Researchers at Microsoft and Harvard University warn that popular passwords pose a bigger risk to online security than weak ones and suggest that many tools to enforce strong passwords actually steer users to choices that are easy to guess.
Forcing users to choose passwords that are rare and “unpopular,” rather than “strong,” as it has traditionally been defined, provides a better defense against one type of attack, known as “statistical guessing,” according to a paper by researchers Cormac Herley and Stuart Schechter of Microsoft Research and Michael Mitzenmacher, a professor of Computer Science at Harvard University. The researchers will present their paper, “Popularity is Everything: A new approach to protecting passwords from statistical-guessing attacks” at the USENIX HotSec ’10 Workshop in Washington, D.C. on August 10.
The dispiriting lack of originality that many online users display in choosing passwords has been on display in recent months. In January, researchers at Web security firm Imperva announced the results of an analysis of a trove of 32 million passwords belonging to customers of RockYou, a developer of social networking software, that had been hacked. The most popular password, they found, was “123456” – the choice of almost 300,000 RockYou users. The second most popular password was “12345.” “Password” was the fourth most popular choice.
Twitter, also, has blocked 370 “obvious” passwords from being used to secure its users’ accounts, while others have studied and written about the illusory security of the all-too-common challenge questions used by many financial and e-commerce Web sites.
Herley and his colleagues found that such easy-to-guess passwords are vulnerable to statistical guessing attacks, in which dictionaries of common or popular passwords are used in automated attempts to break into an account. Limiting the number of log in attempts users are granted is the easiest way to block such attacks, but getting users to pick unusual passwords is also part of the solution.
But ensuring that users actually choose secure passwords is harder than it sounds, the researchers wrote in their paper, which is available on Microsoft Research’s Web site. Features that are common on many Web sites to enforce password security may be having the opposite effect, the researchers argue. For example, features that measure password strength or enforce strong password policies (such as length of password, use of non-standard characters) are indirect means to produce secure passwords that often merely force users into a different set of predictable choices that can also be easily guessed.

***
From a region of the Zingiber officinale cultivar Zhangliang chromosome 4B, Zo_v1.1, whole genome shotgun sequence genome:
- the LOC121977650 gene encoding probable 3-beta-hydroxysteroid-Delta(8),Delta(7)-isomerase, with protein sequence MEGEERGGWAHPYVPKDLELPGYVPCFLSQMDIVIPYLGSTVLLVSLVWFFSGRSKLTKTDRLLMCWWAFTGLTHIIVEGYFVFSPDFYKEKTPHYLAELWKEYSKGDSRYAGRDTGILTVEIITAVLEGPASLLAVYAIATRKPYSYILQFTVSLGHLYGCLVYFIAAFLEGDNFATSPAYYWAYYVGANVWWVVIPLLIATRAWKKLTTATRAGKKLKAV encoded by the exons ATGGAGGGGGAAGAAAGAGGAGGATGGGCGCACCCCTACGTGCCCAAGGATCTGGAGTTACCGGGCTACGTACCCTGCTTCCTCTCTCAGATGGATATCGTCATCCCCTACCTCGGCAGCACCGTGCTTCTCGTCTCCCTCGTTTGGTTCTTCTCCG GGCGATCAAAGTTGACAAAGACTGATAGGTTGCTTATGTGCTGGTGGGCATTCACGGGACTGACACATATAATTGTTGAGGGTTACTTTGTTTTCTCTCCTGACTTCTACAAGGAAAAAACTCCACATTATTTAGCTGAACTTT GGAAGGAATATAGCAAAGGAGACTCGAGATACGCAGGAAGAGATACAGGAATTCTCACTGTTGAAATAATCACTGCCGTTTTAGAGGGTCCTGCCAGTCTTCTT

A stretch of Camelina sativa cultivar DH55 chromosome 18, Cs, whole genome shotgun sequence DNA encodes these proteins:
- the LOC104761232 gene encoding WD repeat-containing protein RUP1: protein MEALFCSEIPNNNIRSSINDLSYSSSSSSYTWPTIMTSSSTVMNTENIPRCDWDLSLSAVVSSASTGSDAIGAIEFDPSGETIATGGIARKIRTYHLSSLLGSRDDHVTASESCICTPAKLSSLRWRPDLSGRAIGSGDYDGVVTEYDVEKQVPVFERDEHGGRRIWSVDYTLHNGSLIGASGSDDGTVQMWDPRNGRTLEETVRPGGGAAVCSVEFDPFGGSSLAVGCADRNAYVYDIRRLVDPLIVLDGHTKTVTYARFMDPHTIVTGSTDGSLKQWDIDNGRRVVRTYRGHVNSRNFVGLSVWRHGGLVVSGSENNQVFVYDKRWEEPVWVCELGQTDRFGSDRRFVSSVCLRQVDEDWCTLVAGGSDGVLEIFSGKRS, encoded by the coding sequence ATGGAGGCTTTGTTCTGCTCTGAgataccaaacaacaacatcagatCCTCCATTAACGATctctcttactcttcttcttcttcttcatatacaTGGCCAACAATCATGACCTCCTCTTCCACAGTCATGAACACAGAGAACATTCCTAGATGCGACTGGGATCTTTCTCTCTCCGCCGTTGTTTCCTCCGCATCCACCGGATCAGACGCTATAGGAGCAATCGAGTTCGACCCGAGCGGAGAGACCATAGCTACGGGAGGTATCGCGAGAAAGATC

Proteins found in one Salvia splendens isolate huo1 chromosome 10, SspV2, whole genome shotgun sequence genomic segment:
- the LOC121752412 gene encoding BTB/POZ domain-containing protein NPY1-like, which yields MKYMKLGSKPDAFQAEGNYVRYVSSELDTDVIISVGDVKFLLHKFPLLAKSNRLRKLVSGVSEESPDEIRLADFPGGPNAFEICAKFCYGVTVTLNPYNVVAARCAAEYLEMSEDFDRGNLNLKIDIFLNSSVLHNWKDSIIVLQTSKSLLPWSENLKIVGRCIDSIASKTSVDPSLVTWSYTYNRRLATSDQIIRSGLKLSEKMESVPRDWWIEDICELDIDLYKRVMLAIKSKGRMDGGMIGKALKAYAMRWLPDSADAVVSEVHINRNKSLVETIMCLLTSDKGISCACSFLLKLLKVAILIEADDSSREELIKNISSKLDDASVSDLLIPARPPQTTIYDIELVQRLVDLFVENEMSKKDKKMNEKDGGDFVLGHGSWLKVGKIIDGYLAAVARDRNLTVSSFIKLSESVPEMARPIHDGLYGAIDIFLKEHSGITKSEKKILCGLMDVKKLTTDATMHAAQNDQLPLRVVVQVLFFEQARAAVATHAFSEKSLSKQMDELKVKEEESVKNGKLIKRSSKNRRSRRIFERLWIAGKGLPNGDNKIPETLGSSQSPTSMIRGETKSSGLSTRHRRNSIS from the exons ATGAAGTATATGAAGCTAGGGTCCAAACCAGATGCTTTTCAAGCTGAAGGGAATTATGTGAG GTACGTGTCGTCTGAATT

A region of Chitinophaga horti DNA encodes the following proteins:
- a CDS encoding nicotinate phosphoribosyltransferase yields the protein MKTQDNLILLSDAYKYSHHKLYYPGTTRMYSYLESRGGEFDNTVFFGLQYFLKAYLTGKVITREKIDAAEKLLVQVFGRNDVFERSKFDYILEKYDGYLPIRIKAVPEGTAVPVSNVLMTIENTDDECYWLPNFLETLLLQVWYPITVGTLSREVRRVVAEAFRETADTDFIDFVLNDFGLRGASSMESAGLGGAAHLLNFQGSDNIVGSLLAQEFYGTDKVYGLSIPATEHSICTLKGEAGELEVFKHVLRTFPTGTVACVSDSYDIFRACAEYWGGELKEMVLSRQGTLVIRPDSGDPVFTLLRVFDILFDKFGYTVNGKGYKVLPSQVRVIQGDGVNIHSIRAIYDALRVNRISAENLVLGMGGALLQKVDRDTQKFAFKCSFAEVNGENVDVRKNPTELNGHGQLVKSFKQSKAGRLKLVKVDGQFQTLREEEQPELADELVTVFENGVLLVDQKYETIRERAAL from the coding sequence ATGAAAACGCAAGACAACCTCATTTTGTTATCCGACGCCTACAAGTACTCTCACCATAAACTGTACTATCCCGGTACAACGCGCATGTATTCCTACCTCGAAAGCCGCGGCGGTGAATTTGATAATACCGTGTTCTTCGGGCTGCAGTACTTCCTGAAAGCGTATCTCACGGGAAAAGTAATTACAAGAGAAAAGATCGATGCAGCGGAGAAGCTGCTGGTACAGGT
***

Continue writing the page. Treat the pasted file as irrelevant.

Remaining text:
“The rules around password length and composition are an attempt to get users to choose passwords that withstand brute-forcing and guessing. But users appear to hate them, and we don’t have good ways of measuring whether and by how much they help withstand attack,” Herley wrote in an e-mail response to questions from ThreatPost about the paper. “The less direct approach almost certainly forbids users from things that might be perfectly good password choices, just because they don’t conform to a certain policy. For example, `fkwgshqum’ is probably a far better password than `P@ssw0rd’ even though many policies would reject it while allowing the latter,” he wrote.
Herley, Schechter and Mitzenmacher recommend replacing password creation rules with policies that are attuned to the popularity of different passwords and keep any set of passwords from becoming too common. Their paper proposes creating an “oracle” that would weigh the uniqueness of new password submissions.
Such an approach would raise the stakes for attackers using dictionary-style attacks: reducing the number of accounts that will be compromised in any single attack. Such an approach will also free users to pick passwords of any length or makeup – so long as they aren’t used by too many other people, Herley wrote.
But limiting passwords by popularity isn’t without its shortcomings. The password oracle, itself, could become a target of attack, as hackers look to crack the list of the most popular passwords. Herley and his colleagues propose seeding the oracle with non-popular password choices that will (falsely) be reported as popular to throw off such attacks.
Finally, the researchers admit that their popularity system, while promising in theory, may end up being deeply annoying to users in practice.
“To be clear, we
need to perform a user study to determine if users find our oracle better than
the existing system of length and composition requirements. Our reason for
being hopeful is that ours is a very direct way of accomplishing the design
goal (make sure that no passwords become too common) while length and
composition policies are a very indirect way,” Herley wrote.